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Let's talk Wood's.

post #1 of 9
Thread Starter 
Right now I'm using two side smokers & one old skool vertical smoker. Here in Florida, I get to fire up the smoker a lot. Somebody send me some pointers on different types of woods
post #2 of 9

Welcome to the site LILPINE.   I have tried quite a few different woods through the years but personally have settled on Hickory.  Just personal preference.  (I'm real fond of pretty strong smoke flavor).


In general;  I view fruit woods as fairly mild and I confess that my pallet is not refined enough to differentiate between them.  I have used Cherry and like it OK but it is not as strong a flavor as Hickory.  Oak is closer to Hickory than the Cherry and I have not experimented much with Mesquite.  (I just quit stressing over it and settled on Hickory).  Avoid soft woods.  You should have access to some Live Oak there around Jacksonville, don't you?  That should work alright.


Try them all and see what you like.

post #3 of 9

texas.gif  Good morning and welcome to the forum, from a warm, cloudy and rainy day here in East Texas, and the best site on the web. Lots of great people with tons of information on just about  everything.




post #4 of 9
Originally Posted by LILPINE100 View Post

Right now I'm using two side smokers & one old skool vertical smoker. Here in Florida, I get to fire up the smoker a lot. Somebody send me some pointers on different types of woods

I like to use apple, cherry, pecan, peach, or other fruit woods for things like pork loin and chicken. They are milder like Jack said and sweeter. I think they go nicely with "light" meats. I tend to have smoke go longer with these woods since they are milder so I can get more of the smoke flavor in the food.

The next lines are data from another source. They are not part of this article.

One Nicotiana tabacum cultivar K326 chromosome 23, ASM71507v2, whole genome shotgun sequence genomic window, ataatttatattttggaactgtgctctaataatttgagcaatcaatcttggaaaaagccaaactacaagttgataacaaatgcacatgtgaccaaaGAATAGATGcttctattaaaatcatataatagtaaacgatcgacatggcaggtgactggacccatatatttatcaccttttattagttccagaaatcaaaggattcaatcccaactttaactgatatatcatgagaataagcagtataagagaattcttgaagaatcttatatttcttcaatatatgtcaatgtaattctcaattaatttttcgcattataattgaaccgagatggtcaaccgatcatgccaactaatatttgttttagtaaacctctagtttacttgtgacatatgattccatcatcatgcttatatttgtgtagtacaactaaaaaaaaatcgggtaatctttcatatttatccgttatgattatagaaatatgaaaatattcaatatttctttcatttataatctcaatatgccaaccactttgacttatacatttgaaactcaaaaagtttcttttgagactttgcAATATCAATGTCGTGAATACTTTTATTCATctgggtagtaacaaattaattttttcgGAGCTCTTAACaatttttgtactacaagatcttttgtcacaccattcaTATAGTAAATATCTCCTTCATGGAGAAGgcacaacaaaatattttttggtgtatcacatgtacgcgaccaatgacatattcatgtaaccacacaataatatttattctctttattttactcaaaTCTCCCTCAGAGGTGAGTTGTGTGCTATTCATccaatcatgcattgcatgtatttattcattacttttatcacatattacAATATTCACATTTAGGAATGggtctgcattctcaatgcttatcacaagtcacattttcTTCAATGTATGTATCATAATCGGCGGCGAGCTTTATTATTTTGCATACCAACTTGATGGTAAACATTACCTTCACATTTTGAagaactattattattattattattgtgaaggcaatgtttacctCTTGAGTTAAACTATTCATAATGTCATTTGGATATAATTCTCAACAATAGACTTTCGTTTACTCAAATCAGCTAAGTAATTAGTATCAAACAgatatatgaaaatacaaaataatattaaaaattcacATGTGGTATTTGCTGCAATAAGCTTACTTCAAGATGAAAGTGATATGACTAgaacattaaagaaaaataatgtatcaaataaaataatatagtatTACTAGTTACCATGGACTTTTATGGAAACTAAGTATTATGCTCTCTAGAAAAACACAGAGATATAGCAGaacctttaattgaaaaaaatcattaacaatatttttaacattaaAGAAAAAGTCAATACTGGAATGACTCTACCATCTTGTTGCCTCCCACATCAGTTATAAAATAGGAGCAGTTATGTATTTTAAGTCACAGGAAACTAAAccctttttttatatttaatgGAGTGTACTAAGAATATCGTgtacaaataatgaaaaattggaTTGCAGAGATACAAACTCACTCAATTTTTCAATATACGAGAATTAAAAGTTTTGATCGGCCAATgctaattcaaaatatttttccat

For a strong taste I have used mesquite before. It is good and is distinct. I have used it for venison backstraps and other beef or venison cuts. I also like it for mesquite smoked turkey breast (home version of the store bought lunch meat). Usually I would have smoke going for a certain amount of time and them finish it without smoke to whatever internal temp I am going for. This gets me the flavor I want without going overboard with the stronger smoke.


Lately I have been using hickory (backstrap and pork butt) It gives good flavor and is the typical wood choice for many BBQ restaurants (seems like everything is Hickory smoked). It is a stronger flavor so I usually don't have smoke going the whole time, unless it is a cut that will get done very quickly, mainly very lean cuts.


Other than that I am not going to be much help. I don't have a ton of solo smokes under my belt just yet, but have been helping my dad for quite a few years. Hope some of this is useful.

post #5 of 9

I love Mesquite. Love the strong robust flavor it gives when I cook beef and pork. For poultry I like to use Apple and Cherry. I would like to try Peach but I can never find chunks of it in stores and every time I try to order pellets for my pellet smoker its out of stock or back ordered.....

post #6 of 9

i go with hickory or oak most,,sometimes apple or cherry,i've tried mesquite got to say i didn't like it for me it was over powering.if i had to pick 1 hickory is my favorite.

post #7 of 9

Hello and Welcome.

Being from Texas Mesquite is my "go to".  Not everyone likes Mesquite.  When I have friends around I use a blend.  Oak, Hickory, and Mesquite are strong flavours.  If you like those go for it.  For folks not from Tex. I use a blend of 1/2 pecan, 1/4 oak and 1/4 cherry.  The cherry is a bit sweet and adds a GREAT color to the meat.  Experiment!  That is the key.  Just use burgers.  Different woods and or blends.  Find what you like and there you have the "perfect" smoking wood.  Don't discount Pecan until you try it.  Keep Smokin!


post #8 of 9

I am in East Texas lots of Hickory, Oak and Pecan   Right now I am using Pecan



post #9 of 9

I'm all over the place when it comes to using different woods. Some are used to compliment the spices or flavors I'm seeking to create in the meal. Others to be more intense and to the forefront of the flavor profile. It all comes down to a matter of personal preference.


In my WSM, I use several fruit(apple, cherry, citrus, grape, peach, etc) and nut(almond and pecan) both singularly and in different combinations. The only time I regularly use mesquite, is in my kettle. When the cooking times are short and I want to infuse the smoke flavor.


As to what I consider traditional woods(hickory, maple, oak), I have to order most of them online. The only one I can find locally is oak. The eastern hardwoods that are available in the bags at Home Depot, and the like, I have found these to be too dry and I can't tell the difference in the flavors, other than the names on the bags. When I source wood locally, it contains enough moisture to taste the difference in the final product. 

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